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Latest Cycling News for June 22, 2007

Edited by Gregor Brown and Bjorn Haake

Banking on Russians

Oleg Tinkov at the Giro
Photo ©: Sirotti
(Click for larger image)

Tinkoff Credit Systems was the most attacking team of this year's Giro d'Italia and fans were thrilled to seeing its yellow-kitted riders lighting up the race. Cyclingnews' Gregor Brown caught up with team owner Oleg Tinkov after the dust had settled from the three-week race to reflect on the events and talk about the future.

One team of young, inexperienced riders enlivened the first week of the Giro d'Italia with relentless attacks. They were clad in yellow and black, and were present in every significant breakaway until stage ten. The Tinkoff Credit Systems team was so aggressive that many fans wondered if any of the riders would make it to the finish of the tour in Milan. With the majority of the team riding their first Grand Tour, even team owner Oleg Tinkov questioned the logic of expending so much energy so early.

"I was not behind the riders attacking every day," declared the 39 year-old Oleg Tinkov from his office in Moscow, Russia. He had just ended a phone call with someone from Forbes magazine and was more than happy to talk about cycling - putting his business matters, like starting a new banking company, aside. "I never said for those riders to go up the road like that. Along with [directeur sportif] Dimitri Konyshev, I told those guys to stop. 'Mikhail, please don't do it!

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"We talked to Brutt too," added Tinkov. "We knew it was a three-week race and we were afraid that either Brutt or Ignatiev would not make it to Milan. Honestly, they attacked too much. I know they want to do it for me - they want to try to pay back the team and me, for my money invested."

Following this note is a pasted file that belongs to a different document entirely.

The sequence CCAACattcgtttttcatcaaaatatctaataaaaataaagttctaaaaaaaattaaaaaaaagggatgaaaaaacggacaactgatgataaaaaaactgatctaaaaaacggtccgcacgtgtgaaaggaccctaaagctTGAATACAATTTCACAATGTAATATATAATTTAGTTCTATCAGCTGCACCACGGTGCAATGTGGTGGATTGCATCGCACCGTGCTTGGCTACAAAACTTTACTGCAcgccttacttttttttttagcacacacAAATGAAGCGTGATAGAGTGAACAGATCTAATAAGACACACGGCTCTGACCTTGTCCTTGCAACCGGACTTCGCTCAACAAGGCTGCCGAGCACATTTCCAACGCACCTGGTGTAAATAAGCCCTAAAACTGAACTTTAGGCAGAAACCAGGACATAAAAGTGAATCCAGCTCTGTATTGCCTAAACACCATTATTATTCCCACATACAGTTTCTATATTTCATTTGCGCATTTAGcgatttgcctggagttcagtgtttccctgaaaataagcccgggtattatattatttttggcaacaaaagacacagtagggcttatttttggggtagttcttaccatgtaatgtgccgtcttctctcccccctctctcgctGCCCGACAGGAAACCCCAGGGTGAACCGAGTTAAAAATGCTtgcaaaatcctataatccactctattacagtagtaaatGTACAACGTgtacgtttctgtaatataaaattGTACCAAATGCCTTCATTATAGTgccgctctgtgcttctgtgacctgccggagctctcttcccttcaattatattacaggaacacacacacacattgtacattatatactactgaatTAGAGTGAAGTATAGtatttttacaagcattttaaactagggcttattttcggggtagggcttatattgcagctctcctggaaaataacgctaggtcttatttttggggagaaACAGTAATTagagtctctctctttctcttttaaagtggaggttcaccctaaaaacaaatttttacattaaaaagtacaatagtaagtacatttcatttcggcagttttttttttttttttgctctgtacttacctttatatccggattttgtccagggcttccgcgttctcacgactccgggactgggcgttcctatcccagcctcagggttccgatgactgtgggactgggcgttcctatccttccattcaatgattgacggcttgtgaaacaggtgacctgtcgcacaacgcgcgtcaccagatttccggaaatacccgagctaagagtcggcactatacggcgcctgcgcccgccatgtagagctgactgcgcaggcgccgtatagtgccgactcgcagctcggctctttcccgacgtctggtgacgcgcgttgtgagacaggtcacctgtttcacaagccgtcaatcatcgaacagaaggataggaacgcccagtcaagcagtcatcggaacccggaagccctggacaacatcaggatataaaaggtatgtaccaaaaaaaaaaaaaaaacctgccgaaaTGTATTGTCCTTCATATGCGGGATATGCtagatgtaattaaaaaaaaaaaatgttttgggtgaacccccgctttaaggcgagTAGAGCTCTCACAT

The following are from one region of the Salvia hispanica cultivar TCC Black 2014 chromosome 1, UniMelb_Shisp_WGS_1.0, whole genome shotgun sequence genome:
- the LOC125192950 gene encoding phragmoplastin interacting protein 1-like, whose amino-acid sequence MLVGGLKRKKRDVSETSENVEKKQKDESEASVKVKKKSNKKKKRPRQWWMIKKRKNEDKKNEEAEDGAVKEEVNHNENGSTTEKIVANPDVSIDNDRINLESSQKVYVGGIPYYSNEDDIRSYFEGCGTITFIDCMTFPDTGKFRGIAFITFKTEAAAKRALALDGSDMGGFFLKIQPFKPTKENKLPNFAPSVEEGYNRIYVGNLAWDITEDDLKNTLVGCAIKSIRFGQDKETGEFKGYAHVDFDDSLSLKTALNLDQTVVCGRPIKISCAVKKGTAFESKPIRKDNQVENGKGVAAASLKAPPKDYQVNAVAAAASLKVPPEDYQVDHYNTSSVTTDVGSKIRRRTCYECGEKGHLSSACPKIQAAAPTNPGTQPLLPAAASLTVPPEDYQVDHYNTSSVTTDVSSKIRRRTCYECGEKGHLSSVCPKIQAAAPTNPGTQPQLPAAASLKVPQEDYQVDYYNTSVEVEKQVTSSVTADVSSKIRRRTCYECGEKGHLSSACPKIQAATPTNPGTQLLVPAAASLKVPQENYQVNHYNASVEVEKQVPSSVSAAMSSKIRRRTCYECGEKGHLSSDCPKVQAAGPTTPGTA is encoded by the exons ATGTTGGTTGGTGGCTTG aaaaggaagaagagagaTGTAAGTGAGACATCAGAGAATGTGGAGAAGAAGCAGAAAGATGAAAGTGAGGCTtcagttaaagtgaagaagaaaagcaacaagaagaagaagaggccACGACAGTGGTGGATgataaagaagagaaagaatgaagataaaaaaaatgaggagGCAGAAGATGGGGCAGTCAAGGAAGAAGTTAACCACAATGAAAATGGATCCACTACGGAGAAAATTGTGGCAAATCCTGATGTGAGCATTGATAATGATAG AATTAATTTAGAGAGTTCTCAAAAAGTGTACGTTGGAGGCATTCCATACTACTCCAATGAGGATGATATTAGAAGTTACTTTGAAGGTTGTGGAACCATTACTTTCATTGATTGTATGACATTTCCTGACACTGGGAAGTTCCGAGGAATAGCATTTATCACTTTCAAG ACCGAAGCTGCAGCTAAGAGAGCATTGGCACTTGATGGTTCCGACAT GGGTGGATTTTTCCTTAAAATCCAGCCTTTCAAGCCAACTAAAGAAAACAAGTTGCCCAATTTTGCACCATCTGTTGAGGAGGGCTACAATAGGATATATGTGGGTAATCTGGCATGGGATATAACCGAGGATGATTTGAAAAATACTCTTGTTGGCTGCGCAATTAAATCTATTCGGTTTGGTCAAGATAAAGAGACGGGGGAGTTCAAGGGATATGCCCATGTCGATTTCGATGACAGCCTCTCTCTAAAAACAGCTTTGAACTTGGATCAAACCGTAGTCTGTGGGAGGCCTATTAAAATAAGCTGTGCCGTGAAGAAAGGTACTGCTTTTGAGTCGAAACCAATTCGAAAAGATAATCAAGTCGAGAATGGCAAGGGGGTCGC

Read the full interview with Oleg Tinkov.

Valverde talks Tour

By Antonio J. Salmerón

Alejandro Valverde (Caisse d'Epargne)
Photo ©: Luc Claessen
(Click for larger image)

Alejandro Valverde (Caisse d'Epargne) reacted to the new UCI anti-doping agreement that riders are supposed to sign by saying that "it seems atrocious to require any rider involved in a doping case to have to pay one year's salary." The Spaniard acknowledged that there was a lot of distraction but he has been able to recuperate well from his virus that forced him out of the Dauphiné.

He told Spanish paper La Verdad de Murcia that it is clear that his preparation has suffered because of the incident but indicated that "the mountain stages are still a month away and I will be ready in time."

The Caisse d'Epargne rider commented on to whether the Tour wanted to exclude him. "I have the impression that the Tour is afraid I'd be riding because of all the things that have been said about me or the involvement they like to charge me with."

Valverde indicated he is doing his own thing, which is riding his bike. "They can say what they want. It is nothing new that they wanted to link me to I don't know what; they did that just before the Worlds in Salzburg and they repeated the same false accusations when I renewed [my contract] with Caisse d'Epargne." Spanish daily ABC reported a link between Dr. Eufemiano Fuentes and Valverde after a card with the Spanish rider's name had been found at the doctor's house.

Hail, hail, the gang's all here

By Susan Westemeyer

Johannes Fröhlinger of Gerolsteiner may be a young neo-pro but he is experienced enough to know what was coming in Thursday's Tour de Suisse stage. "Everything was black at the start. You could tell a bad storm was coming, but the race was started anyway. The race jury underestimated the situation," he wrote on